PianoTea

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A grand piano with a double keyboard... what’s this about?

Have you ever heard of a grand piano with a double keyboard? Would you like to know for what purpose such an instrument was created? Let us explain everything! enlightened

 
The system was invented by Emanuel Moor in the 1920s and 1930s. In this type of instrument, fragments of an octave are distributed between two keyboards and theoretically the arrangement of the keys makes it easier to play works by such composers as Rachmaninov, Chopin or Bach.
 

Emmanuel Moor - Composer and inventor


Who was Emanuel Moor? He was born on the 19th of February 1863 in Kecskemét, Hungary. He was a Hungarian composer, pianist and creator of musical instruments. His best known invention is the Emanuel Moor Pianoforte, which consists of two keyboards lying one above the other.

Moor studied in Prague, Vienna and Budapest. Between 1885 and 1897 he gave concerts in Europe and the United States. Apart from his five operas and eight symphonies, he also wrote concerts for piano, violin, cello, viola and harp. He died in 1931 in Chardonne, Switzerland. His wife, the pianist Winifred Christie-Moor, was a tireless promoter of the Emanuel Moor Pianoforte in Europe and North America long after his death.

double keyboard emanuel moor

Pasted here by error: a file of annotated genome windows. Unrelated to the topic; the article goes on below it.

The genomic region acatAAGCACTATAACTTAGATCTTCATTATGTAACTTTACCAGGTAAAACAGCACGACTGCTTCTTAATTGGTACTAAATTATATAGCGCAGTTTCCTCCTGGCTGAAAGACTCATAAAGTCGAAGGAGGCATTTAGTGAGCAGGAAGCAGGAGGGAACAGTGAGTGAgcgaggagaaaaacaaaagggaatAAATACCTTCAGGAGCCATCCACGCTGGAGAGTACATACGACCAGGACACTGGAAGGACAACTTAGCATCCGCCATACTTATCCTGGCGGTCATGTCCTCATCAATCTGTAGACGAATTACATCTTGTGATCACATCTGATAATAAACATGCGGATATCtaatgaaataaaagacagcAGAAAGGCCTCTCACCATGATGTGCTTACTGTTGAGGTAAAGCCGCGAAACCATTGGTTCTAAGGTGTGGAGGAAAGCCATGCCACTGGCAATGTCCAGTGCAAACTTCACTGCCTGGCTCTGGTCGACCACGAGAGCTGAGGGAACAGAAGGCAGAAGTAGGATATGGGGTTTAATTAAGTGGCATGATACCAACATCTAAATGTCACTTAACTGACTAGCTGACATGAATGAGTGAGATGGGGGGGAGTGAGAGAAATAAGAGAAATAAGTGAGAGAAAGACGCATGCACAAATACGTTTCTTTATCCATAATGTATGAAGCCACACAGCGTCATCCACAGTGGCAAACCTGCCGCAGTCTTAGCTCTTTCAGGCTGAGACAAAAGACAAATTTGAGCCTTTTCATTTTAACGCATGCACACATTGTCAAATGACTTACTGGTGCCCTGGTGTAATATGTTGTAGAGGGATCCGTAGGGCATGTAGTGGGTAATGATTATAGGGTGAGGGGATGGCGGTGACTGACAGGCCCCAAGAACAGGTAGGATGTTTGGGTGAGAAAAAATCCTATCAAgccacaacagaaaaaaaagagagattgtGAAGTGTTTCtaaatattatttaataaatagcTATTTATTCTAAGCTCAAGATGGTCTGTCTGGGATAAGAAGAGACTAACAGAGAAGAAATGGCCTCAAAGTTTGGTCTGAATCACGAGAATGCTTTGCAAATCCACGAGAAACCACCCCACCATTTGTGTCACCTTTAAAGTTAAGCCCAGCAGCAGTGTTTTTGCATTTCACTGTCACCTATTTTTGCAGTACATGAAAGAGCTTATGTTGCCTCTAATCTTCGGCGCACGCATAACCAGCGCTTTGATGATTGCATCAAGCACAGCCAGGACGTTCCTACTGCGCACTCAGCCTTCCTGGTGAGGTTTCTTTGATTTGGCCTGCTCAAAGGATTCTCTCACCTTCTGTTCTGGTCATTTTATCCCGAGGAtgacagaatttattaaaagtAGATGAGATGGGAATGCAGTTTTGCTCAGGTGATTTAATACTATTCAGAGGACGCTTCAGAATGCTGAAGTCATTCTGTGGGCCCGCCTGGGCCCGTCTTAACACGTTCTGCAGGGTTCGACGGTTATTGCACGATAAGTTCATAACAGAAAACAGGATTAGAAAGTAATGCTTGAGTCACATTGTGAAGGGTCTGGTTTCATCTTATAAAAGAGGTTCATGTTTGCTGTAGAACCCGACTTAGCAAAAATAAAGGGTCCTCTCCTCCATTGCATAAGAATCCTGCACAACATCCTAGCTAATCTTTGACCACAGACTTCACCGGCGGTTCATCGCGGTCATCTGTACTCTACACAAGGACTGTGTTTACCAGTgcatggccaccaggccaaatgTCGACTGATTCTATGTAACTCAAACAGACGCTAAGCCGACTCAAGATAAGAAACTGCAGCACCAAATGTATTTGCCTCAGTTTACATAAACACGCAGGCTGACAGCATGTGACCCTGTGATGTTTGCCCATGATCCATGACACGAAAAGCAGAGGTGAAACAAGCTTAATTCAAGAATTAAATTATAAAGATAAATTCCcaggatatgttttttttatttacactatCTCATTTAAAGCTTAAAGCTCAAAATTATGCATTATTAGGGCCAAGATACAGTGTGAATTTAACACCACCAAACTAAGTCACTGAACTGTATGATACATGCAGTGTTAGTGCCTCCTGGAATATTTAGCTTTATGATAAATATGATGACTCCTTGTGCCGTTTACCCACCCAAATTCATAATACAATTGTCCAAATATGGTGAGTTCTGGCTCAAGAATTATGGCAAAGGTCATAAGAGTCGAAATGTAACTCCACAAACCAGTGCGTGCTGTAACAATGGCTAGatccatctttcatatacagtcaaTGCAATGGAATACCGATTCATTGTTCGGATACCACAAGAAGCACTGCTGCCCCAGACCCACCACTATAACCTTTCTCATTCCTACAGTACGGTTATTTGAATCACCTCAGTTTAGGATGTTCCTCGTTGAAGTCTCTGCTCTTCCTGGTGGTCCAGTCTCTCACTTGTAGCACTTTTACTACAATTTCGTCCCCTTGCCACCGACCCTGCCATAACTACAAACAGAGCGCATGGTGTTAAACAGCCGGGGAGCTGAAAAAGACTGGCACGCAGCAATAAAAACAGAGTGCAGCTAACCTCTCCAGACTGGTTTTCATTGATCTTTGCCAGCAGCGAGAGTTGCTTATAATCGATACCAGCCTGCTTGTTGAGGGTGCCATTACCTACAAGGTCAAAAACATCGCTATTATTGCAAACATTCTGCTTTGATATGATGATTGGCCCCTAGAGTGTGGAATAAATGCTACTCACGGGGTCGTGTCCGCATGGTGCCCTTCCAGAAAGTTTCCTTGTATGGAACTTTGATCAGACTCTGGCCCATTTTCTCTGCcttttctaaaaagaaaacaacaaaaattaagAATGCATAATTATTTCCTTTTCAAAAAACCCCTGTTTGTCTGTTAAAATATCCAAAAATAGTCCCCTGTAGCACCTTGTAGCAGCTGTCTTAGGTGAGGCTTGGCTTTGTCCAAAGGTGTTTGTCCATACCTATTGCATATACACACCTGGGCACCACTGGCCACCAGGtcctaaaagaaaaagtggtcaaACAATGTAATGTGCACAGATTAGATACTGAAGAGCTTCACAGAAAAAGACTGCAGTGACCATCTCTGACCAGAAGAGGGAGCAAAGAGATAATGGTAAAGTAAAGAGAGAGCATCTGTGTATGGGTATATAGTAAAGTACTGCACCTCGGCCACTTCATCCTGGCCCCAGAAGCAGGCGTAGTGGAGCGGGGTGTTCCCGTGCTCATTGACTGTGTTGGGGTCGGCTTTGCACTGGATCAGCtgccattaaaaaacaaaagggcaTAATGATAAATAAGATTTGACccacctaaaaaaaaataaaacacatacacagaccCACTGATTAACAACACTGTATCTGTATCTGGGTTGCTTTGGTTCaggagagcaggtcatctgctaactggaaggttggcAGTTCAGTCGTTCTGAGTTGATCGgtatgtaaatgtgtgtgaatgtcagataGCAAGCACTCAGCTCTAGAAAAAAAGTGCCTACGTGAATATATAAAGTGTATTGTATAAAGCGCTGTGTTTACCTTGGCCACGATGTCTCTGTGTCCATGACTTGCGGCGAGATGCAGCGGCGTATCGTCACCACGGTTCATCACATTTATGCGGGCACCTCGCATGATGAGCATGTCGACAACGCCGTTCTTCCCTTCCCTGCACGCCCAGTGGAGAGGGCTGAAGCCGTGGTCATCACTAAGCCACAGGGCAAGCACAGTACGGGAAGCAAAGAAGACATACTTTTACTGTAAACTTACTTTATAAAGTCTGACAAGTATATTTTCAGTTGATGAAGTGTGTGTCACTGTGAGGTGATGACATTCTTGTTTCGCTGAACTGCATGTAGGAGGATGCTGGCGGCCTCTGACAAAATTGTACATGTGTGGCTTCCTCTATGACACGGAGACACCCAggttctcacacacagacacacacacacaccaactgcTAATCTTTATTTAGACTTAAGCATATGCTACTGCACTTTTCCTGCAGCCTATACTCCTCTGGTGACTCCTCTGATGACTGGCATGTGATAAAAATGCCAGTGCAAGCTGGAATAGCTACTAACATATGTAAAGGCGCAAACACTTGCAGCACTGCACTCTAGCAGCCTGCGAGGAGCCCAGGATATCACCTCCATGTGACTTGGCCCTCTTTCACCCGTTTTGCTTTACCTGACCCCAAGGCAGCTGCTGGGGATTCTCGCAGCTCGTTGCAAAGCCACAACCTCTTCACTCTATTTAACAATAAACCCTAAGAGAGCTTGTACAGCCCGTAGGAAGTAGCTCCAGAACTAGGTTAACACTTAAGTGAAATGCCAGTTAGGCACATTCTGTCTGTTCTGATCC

What does such a grand piano look like?  It has 164 keys and four pedals. .

Oh yeah... and two keyboards. 


The double piano keyboard makes it sound louder. Unlike the organ, it has only one set of hammers and strings. On the shorter, higher-placed keyboard, the notes are played an octave higher. Due to the way the keys are arranged, one above the other, it is possible to extend its range considerably beyond what is possible on a traditional keyboard. So you can cover the range of two octaves by playing e.g. C on the lower keyboard with your thumb and C on the upper keyboard with your fifth finger.

Several leading piano manufacturers have been tempted to make at least one copy of such an instrument. Moor's idea inspired Steinway, Bosendorfer, Pleyel, Bechstein and Chickering, among others. However, only 60 pianos with Moor's double keyboard were produced worldwide. The mechanism diagrams were probably already lost, at least by Steinway, during the bombings of World War II.

Initially, every piano manufacturer in the United States and Europe rejected the design of a double keyboard, claiming that it would be impossible. Moor made the prototype on his own, only with the help of a carpenter.

The problem, however, is that every pianist would have to learn to play their entire repertoire anew. The idea of producing the instrument on a larger scale was doomed to failure practically from the beginning and to this day remains only a musical curiosity.